Behind the screen, it's easy to forget at times that your mental processes aren't the only ones going; every player out there is processing information, trying to play a character, and working towards a goal (even if it's just to hang around and have fun). I think in several of my past few forays as GM, I set back a little too complacently, waiting for the players to entertain me or pick up on things. That works both ways; if the players are in the doldrums, as GM, I need to see if I can't pick things up a bit at times.

It's been very fun to watch someone else run these guys through a campaign; the current GM and I have different ways of dealing with conflict and different personalities, but I know next time I GM, I'm going to have a few new insights on how to challenge and react to those players.

I enjoy Pathfinder, and for the most part our group doesn't fiddle around for 15 minutes every turn in combat, but I'm also convinced that when I'm up again, it's going to be running a much lighter system.  I wince when I think of giving up the critical tables of Rolemaster, but maybe I don't need to leave those behind; I've adapted them before, and can again.  Still, right now, Shadow, Sword, & Spell, Mini Six, or possibly one of the retro-clones have to be my first picks for next time out.

Monday, November 22, 2010

More Map Love: Wilderness Maps!

You'll want to check out this thread at theRPGsite, detailing some of the best user-created wilderness maps. I continue to be impressed at the talents of so many of our hobbyists!

Saturday, November 20, 2010

Mini Six: Post Apocalypse

All things lead back to our first loves in gaming, I think.  Why else would I keep envisioning Rifts-With-The-Serial-Numbers-Filed-Off for Mini Six?

-Could it be because I have fond memories of d6, where one of my Jedi once became powerful enough to slice a small asteroid in half?

-Could it be because I see the scaling rules working really well at handling the wide range of power levels inherent in the ideas behind Rifts?

-Could it be because I want to tempt Jason Richards to write his best vision of Rifts/Chaos Earth for said system?

-Could it be because I wish to coax the elusive Doc Rotwang out of his virtual hermitage with so grandiose a vision?

-Could it be because I am really digging this generic system?

Random thoughts on a random Saturday, after a Pathfinder session last night which saw our monk die in a freak prizefighting accident, which split the group, which...well, let's say my (Archivist) Bard's Bluff roll may have had something to do with the monk fighting in the first place. Ooops.

Friday, November 19, 2010

Friday Discussion: More About RPG Message Boards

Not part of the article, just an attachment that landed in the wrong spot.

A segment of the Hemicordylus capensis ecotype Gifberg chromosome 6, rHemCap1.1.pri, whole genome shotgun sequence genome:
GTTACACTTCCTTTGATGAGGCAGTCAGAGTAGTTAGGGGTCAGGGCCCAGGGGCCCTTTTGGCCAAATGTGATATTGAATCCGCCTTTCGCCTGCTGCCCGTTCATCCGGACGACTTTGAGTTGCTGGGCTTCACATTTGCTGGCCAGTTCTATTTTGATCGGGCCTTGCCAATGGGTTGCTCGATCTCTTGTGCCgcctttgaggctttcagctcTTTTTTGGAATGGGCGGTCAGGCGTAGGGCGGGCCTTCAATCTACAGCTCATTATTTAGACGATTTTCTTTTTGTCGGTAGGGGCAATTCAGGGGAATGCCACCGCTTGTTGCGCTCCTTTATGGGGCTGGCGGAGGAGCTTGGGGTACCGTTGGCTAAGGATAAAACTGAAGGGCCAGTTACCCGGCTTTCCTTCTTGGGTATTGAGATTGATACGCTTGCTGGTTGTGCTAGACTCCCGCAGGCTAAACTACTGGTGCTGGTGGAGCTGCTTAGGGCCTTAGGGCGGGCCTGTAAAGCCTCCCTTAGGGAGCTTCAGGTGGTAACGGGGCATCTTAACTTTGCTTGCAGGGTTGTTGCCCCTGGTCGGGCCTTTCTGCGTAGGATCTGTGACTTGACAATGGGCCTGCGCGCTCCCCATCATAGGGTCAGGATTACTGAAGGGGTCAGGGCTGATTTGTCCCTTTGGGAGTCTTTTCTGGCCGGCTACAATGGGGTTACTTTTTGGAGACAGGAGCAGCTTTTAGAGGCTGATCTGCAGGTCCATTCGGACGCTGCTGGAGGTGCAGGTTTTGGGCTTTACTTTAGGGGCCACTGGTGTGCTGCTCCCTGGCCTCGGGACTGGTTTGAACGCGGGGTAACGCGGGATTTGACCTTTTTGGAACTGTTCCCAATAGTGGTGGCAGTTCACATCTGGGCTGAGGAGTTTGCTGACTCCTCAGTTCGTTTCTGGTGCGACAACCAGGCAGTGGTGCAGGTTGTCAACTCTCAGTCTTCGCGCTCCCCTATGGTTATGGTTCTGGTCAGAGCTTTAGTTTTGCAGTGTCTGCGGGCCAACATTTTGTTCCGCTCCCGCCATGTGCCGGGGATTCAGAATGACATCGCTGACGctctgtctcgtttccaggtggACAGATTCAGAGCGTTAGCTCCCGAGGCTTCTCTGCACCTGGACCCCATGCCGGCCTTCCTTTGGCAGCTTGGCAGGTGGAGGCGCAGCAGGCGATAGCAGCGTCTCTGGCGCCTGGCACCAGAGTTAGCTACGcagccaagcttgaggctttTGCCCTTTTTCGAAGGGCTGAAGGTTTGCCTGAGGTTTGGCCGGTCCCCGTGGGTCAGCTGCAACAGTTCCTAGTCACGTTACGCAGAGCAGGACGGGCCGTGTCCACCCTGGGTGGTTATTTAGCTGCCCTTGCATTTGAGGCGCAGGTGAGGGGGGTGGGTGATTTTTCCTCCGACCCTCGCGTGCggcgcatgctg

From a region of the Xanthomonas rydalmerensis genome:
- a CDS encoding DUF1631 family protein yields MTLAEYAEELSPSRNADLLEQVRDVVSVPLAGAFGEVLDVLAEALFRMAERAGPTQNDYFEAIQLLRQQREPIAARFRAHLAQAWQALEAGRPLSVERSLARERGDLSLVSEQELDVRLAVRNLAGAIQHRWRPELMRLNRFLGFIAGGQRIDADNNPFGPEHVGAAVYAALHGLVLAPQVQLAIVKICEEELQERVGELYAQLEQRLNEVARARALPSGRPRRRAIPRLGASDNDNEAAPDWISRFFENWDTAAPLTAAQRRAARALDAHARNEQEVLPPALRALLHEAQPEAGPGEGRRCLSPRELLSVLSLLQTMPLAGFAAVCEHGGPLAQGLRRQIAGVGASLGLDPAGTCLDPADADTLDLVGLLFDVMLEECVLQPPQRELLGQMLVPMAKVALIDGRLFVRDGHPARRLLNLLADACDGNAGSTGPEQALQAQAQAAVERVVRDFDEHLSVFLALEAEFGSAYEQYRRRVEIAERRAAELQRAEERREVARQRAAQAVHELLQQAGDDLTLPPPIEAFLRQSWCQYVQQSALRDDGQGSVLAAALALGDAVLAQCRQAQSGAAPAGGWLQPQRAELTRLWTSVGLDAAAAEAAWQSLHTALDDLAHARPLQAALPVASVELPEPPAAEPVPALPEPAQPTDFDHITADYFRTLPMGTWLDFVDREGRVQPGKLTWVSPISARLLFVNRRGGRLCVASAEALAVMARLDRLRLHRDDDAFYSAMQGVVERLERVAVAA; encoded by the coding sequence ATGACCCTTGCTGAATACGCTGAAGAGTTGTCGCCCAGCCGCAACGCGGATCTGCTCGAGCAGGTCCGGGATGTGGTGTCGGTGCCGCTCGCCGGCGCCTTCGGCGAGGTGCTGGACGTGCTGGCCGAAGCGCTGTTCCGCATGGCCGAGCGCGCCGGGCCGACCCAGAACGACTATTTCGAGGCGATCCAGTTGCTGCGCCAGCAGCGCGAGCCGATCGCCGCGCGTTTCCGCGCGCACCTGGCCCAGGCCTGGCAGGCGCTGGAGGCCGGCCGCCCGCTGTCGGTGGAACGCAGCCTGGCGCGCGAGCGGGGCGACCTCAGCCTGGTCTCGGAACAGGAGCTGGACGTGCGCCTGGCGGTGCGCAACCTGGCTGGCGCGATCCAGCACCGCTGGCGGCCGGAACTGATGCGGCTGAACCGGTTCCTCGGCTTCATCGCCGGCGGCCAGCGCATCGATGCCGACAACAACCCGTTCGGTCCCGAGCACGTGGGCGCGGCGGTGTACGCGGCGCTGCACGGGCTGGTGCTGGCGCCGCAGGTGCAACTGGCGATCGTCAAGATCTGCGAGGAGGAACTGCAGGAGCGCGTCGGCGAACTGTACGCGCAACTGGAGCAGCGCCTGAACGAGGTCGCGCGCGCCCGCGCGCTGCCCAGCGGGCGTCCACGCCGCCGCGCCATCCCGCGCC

It's time for that most cherished of RPG Blog II institutions, Friday Discussion. Nothing too serious, nothing too heavy, just gamers talking about the hobby they love.

Today's topic is something we've discussed before, but that I wanted to come back to. There's actually a couple of parts to today's question:

-Do you frequent any RPG message boards? If so, which ones and how often?

-Do you feel those boards are a) more useful, b) less useful, or c) about the same as they were a few years ago?

-Has your presence on RPG message boards increased, decreased, or remained the same in the past couple of years?

Thanks for answering, and have an awesome weekend!

Thursday, November 18, 2010

Season 2 Episode 21 of RPG Circus: Mini Six, Traveller, Large Parties

I was under the weather and was only able to fulfill my hosting duties for the first 75% of the show or so, but our latest episode of the RPG Circus podcast is available!  In this episode, we discuss:

-A review of the Mini Six RPG

-The various version and editions of Traveller

-Running large parties

Plus, news and commentary! Check it out!

EDIT: We re-edited the show just a bit. Link here.

Wednesday, November 17, 2010

What Happened To The Gygax Memorial Fund Page?

Because I'm just getting a 404-Page Not Found.

Did I miss something?

Review of Complete Characers #7, Jason Richards Publishing

The right NPC (Non-Player Character) can be a godsend to a Game Master.  Not only can a memorable NPC inspire your characters, but they can provide plenty of plot hooks themselves if done properly.

Many GMs (yours truly included) run short on prep time for all facets of their game, be it maps, background fluff, or yes, writing up key NPCs. Enter the Complete Characters line, from Jason Richards Publishing. Jason, a published RPG author who also writes his own blog, has created a line of system-generic NPCs for easy use in multiple RPG genres.